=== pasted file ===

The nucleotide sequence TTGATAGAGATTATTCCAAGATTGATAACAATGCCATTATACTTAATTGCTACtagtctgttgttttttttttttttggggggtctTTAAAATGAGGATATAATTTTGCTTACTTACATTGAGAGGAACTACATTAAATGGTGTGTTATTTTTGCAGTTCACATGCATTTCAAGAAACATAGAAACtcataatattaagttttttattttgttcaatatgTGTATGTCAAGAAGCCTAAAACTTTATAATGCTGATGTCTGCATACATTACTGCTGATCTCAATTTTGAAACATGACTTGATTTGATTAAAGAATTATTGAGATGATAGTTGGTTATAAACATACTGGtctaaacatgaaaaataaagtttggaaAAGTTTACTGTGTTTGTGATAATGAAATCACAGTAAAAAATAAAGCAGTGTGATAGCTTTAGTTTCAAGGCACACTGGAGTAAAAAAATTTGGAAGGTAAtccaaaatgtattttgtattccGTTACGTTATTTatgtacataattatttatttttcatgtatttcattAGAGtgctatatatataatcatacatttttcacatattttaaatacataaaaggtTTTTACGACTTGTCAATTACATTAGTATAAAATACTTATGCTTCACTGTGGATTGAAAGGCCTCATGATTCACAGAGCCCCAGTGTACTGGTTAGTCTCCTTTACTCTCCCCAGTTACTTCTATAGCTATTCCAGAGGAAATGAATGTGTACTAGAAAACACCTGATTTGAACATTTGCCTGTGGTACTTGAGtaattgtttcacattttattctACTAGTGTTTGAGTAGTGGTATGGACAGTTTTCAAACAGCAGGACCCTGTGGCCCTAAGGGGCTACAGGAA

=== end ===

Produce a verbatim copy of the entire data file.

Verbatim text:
The nucleotide sequence TTGATAGAGATTATTCCAAGATTGATAACAATGCCATTATACTTAATTGCTACtagtctgttgttttttttttttttggggggtctTTAAAATGAGGATATAATTTTGCTTACTTACATTGAGAGGAACTACATTAAATGGTGTGTTATTTTTGCAGTTCACATGCATTTCAAGAAACATAGAAACtcataatattaagttttttattttgttcaatatgTGTATGTCAAGAAGCCTAAAACTTTATAATGCTGATGTCTGCATACATTACTGCTGATCTCAATTTTGAAACATGACTTGATTTGATTAAAGAATTATTGAGATGATAGTTGGTTATAAACATACTGGtctaaacatgaaaaataaagtttggaaAAGTTTACTGTGTTTGTGATAATGAAATCACAGTAAAAAATAAAGCAGTGTGATAGCTTTAGTTTCAAGGCACACTGGAGTAAAAAAATTTGGAAGGTAAtccaaaatgtattttgtattccGTTACGTTATTTatgtacataattatttatttttcatgtatttcattAGAGtgctatatatataatcatacatttttcacatattttaaatacataaaaggtTTTTACGACTTGTCAATTACATTAGTATAAAATACTTATGCTTCACTGTGGATTGAAAGGCCTCATGATTCACAGAGCCCCAGTGTACTGGTTAGTCTCCTTTACTCTCCCCAGTTACTTCTATAGCTATTCCAGAGGAAATGAATGTGTACTAGAAAACACCTGATTTGAACATTTGCCTGTGGTACTTGAGtaattgtttcacattttattctACTAGTGTTTGAGTAGTGGTATGGACAGTTTTCAAACAGCAGGACCCTGTGGCCCTAAGGGGCTACAGGAA